Eurythmics – Would I Lie To You? (Greatest Hits – No. 1 Album – 1991 – UK & Australia)

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Eurythmics – Love Is A Stranger (Greatest Hits – No. 1 Album – 1991 – UK & Australia)

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Eurythmics – Here Comes The Rain Again (Greatest Hits – No. 1 Album – 1991 – UK & Australia)

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Eurythmics – Who’s That Girl? (Greatest Hits – No. 1 Album – 1991 – UK & Australia)

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29th May – Released Today – 2012 (Regina Spektor – What We Saw From The Cheap Seats)

WhatWeSawFromTheCheapSeatsCover

What We Saw from the Cheap Seats is the sixth studio album by American alternative singer-songwriter Regina Spektor.

The album was recorded in Los Angeles during the summer of 2011 with Mike Elizondo, who has worked with artists such as Dr. Dre, Eminem, Fiona Apple, Nelly Furtado, Maroon 5 and Alanis Morissette.

What We Saw from the Cheap Seats is a collection of new material along with the very first studio recordings of several of Spektor’s older live songs.

“Spiking piano-driven songs of heartbreak with comic turns of phrase, cartoon voices and beatboxing outbursts, Regina Spektor has become her generation’s Joni Mitchell– a singer-songwriter who nail-guns emotional truths between wisecracks. Her latest, even tighter and more flamboyant than 2009’s Far, may be her best. Exhibit A: “Firewood,” which treats mortal illness (a recurring theme for her) with elegant surrealism, imagining a piano used for kindling while boldly telling a comrade to “Rise from your cold hospital bed/I tell you, you’re not dying.” Elsewhere, “Ballad of a Politician” is sharp satire, instructing a handshaking officeholder to “Shake it, shake it, baby!” Even apparent novelty songs carry a payload. “Oh Marcello” is a Mafioso narrative with outrageous accents and real pathos; “Open” employs a hysterical gasp for air as a percussive vocal device, to unnervingly powerful effect. “All the Rowboats,” which denounces museums as “public mausoleums,” is telling, coming from a classical-music defector. But more so is “Small Town Moon,” with its mouthful of “baby baby”s and “Whoo!”s, working a delicious metaphor for pursuing your own muse, damn the torpedoes. Here’s hoping Spektor never stops” – ***1/2, Will Hermes, Rolling Stone May 2012

Regina Spektor has come a mighty long way from the grotty East Village bars of the anti-folk scene at which she first started plying her hiccupping, jazz-garnished piano pop trade in at the start of the millennium. Yet even though her sixth album, ‘What We Saw From The Cheap Seats’, was recorded in the glossier surrounds of Los Angeles, on the cover she’s sporting a grandiose military-esque hat atop her ringlets, just like on her first major label record, 2004’s ‘Soviet Kitsch’. In another nod to her past she’s rehashed ‘Don’t Leave Me (Ne Me Quitte Pas)’ for this album, from 2002’s self-released ‘Songs’.

She’s done this before of course, when ‘Samson’ was swiped from the same record to go on 2006’s ‘Begin To Hope’. But why? “These songs come back because they’ve been on a really sparse record,” Spektor explained to NME last month. “I feel like I need to produce them properly, and I can’t rest until that’s done.” It’s true that the new version of ‘Don’t Leave Me…’ is a more polished, brass-boasting beast than the original, but it’s not the most sensational song here, despite being picked as the record’s second single.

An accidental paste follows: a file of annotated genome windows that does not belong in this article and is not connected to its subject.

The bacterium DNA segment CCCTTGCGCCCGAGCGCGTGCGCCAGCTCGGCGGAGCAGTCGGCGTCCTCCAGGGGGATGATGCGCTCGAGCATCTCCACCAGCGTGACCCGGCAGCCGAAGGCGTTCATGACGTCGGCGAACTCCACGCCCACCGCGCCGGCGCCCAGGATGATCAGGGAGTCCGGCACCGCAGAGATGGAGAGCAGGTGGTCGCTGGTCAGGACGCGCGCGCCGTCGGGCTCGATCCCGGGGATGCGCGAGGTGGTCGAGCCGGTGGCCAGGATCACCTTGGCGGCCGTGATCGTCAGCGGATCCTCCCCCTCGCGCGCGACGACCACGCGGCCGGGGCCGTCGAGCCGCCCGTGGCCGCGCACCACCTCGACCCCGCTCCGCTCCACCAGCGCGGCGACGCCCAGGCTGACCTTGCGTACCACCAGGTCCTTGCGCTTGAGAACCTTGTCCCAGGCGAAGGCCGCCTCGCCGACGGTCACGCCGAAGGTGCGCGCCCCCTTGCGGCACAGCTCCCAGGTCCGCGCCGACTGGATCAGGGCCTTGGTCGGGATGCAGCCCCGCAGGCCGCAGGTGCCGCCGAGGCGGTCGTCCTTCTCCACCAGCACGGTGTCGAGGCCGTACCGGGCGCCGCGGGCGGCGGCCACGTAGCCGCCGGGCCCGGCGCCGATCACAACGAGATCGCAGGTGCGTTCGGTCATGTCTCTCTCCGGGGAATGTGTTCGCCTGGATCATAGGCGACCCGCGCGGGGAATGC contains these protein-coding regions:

As usual, it’s Spektor’s unforced way with a ballad – the sort that will have sensitive young women sobbing into their iPods on the last bus home – that cuts to the emotional quick. The elegant ‘Firewood’ is deceptively simple, managing to skip the schmaltz even when Spektor morphs into a wise auntie, brandishing a tissue and cup of sugary tea, promising: “Everyone knows you’re going to love/Though there’s still no cure for crying”. As remarkable is ‘How’, which is one bottle of Cristal away from being a ’90s R&B belter. Close your eyes and you can imagine Mariah crooning it in a multi-million dollar music video involving candelabras and corsetry while pointing to the sky. In Spektor’s hands it’s not a flashy exercise in the high art of cringe, but a welcoming salvo of true romance” – 8/10, Leonie Cooper, NME

Tracklisting:

1. Small Town Moon

2. Oh Marcello

3. Don’t Leave Me (Ne Me Quitte Pas)

4. Firewood

5. Patron Saint

6. How

7. All the Rowboats

8. Ballad of a Politician

9. Open

10. The Party

11. Jessica

All songs written by Spektor except 2 – Spektor w/ interpolation by Bennie Benjamin, Sol Marcus, and Gloria Caldwell (“Don’t Let Me Be Misunderstood”)

Personnel:

Regina Spektor: vocals, piano (1-10), keyboards (2-10), marimba (3), co-producer, songwriter

Mike Elizondo: producer, bass (1, 3, 5, 7-10), upright bass (2, 4, 6), electric guitar (1, 6, 7), acoustic guitars (11), programming (3, 5, 7)

Aaron Sterling: drums (1, 3-7, 9), percussion (1, 5, 7), marimba (3)

Jay Bellerose: drums (2, 7, 10), percussion (2, 10), bongos (10)

Danny T. Levin: trumpet (3)

David Moyer: baritone and tenor saxophone (3)

Jack Dishel: vocals (3, 5)

John Daversa: trumpet (10)

Regina Spektor – All the Rowboats (single) – What We Saw from the Cheap Seats (album)

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All the Rowboats is the 1st single from Regina Spektor’s What We Saw from the Cheap Seats album.

Released February 2012.

Regina Spektor – Don’t Leave Me (Ne Me Quitte Pas) (single) – What We Saw From The Cheap Seats (album)

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Don’t Leave Me (Ne Me Quitte Pas) is the second single from Regina Spektor’s What We Saw From The Cheap Seats album.

It was released March 2012.